Sunday, July 25, 2010

What Does Your Imagination Sound Like?

Greetings and welcome to the establishment. In a previous post, “The Sound That You Write To,” I dealt with the types of sounds, music, and acoustic environments that I find myself putting words onto paper. In this week’s installment, I would like to push that thought a little further and talk about what fuels my imagination in hopes that you might give it a try.

Everyone has something that drives his or her creative abilities. In my case, I use the above-mentioned sounds to inspire, create, and imagine my stories and tales of adventure. For me, music and other acoustic sounds “fuel” my imagination and resulting creative processes.

Warning: techno-speak. Reading through the laws of thermodynamics, the law of conservation states that the total amount of energy in an isolated system remains constant over time. A consequence of this law is that energy can neither be created nor can it be destroyed, it can only be transformed from one state to another. This means that the only thing that can happen to energy in a closed system is that it can change form. For example, chemical energy can become kinetic energy. I would like to add “acoustic energy can become creative energy” as one of the extensions of this example.

My “creation process” represents the closed system (encompassing basically everything within God’s Universe which one pulls from to create stories). The music that I listen to represents acoustic energy. My imagination then transforms this energy via the creative process. The result is a story, idea, or scene that you create from “nothing.” Your imagination is the mechanism by which this transformation takes place. I can relate the different types of music I listen to, which fuels my creative thought processes, to the different octane ratings of fuel that you can put into your car. The different beats, tempos, instruments, voices, and genres can all be combined in infinite ways to create different “octane” levels, all producing different results. In this case, volume level serves to increase or decrease the “purity” of the octane mixture.

Ok, enough “techno-speak.” Right? I will leave the underlying scientific explanation to The Lord (as He is the Ultimate Authority on the laws of physics). But…..maybe the following explanation will help to simplify this idea:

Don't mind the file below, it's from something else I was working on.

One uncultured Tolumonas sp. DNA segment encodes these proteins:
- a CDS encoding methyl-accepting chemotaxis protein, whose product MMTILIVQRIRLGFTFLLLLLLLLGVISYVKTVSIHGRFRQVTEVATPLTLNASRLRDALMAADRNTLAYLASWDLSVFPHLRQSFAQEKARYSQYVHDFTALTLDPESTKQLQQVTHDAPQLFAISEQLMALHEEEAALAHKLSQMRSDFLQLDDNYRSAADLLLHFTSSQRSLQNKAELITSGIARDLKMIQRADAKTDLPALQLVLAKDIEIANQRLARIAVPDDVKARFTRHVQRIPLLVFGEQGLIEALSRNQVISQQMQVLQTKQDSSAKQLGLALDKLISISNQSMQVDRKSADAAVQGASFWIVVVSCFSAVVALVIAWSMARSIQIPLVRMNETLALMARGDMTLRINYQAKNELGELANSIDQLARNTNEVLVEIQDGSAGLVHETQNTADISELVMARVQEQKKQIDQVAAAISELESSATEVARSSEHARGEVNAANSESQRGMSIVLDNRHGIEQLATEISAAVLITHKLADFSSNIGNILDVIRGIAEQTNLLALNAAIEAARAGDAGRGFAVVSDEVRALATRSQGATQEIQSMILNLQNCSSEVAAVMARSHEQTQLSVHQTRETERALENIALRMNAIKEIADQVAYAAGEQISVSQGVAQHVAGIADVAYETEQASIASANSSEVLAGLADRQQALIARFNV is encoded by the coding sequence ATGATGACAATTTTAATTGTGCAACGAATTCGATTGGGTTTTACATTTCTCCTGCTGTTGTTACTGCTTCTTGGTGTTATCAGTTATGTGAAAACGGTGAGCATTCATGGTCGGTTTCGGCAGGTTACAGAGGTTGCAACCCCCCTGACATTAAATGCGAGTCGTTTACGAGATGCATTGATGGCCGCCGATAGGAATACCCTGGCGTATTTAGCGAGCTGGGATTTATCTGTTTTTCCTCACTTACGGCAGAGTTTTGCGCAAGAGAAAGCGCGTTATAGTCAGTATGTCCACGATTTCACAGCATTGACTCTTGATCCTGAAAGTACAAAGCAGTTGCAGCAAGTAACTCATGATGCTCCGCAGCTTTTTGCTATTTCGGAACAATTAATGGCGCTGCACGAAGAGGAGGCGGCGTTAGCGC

Take a piece of rainbow-colored paper (representing the universe God has created) and put it into a paper shredder (representing the energy process being transformed and not destroyed). Then take the strips of shredded paper (representing transformed energy waiting to be used to create a story) and lay them out onto a flat surface in random ways (representing your imagination creating a story and putting it into words). The result: you get a new, different picture (story) when compared to the one you originally started with. In my case, the music is the original rainbow-paper. It is then fed into my imagination (the shredder). The resulting “transformed energy” is then used to “create” stories, plots, and characters. Same concept happens when segments of music you listen to gives you “goosebumps.” The music, in this case, is just channeled into another form of energy: creative energy.

Ok, nothing New Age or anything like that here…just trying to find an analogy to explain how music seems to inspire my creation process. I find that when I can’t think of a plot, characters to tackle that plot, or even a setting for my story to take place; I just put on some music, close my eyes, and watch the whole thing get created on my internal theater system. It just happens. Then, as it happens, I just start actively controlling the scenes.

As I have been writing this post, the cd changer has been going through several mixes I have done to inspire my writing process. Let’s see, A-Ha (80’s group), Loreena McKennitt (Celtic), and Lou Gramm (80’s again) have all been helping me “get energized” to write this post.

Remember, God’s Imagination Makes All Things Possible…even the impossible (hint, we call those miracles). If God didn’t have an imagination, we just wouldn’t be here. So, put on your headphones, spin up your favorite music, and let the stories flow.


  1. I would love to read your earlier post about writing and music. I don't know how to find it.

  2. I, too, use music--mostly classical--as a creative stimulus. When I need to be funny, I like mellow jazz, such as the piano music from Charlie Brown specials. But I can't play the vocal stuff, much as I like it--I want to sing, and that distracts me from writing!

  3. Sharon, just search for the title, it was done in June on this board. It was a guest post by me done under Rick Barry.

  4. I envy you--No way I can write or sleep unless I can hear a pin drop.

  5. A very intriguing and thought-provoking blog topic! Decades ago Hollywood also began using music to evoke certain moods (fear, tension, whimsy, etc.) in audiences. They named it "mood music," and it's still used to this day.

  6. Some time you need to create your own white noise just to drown out the noise of everyday life...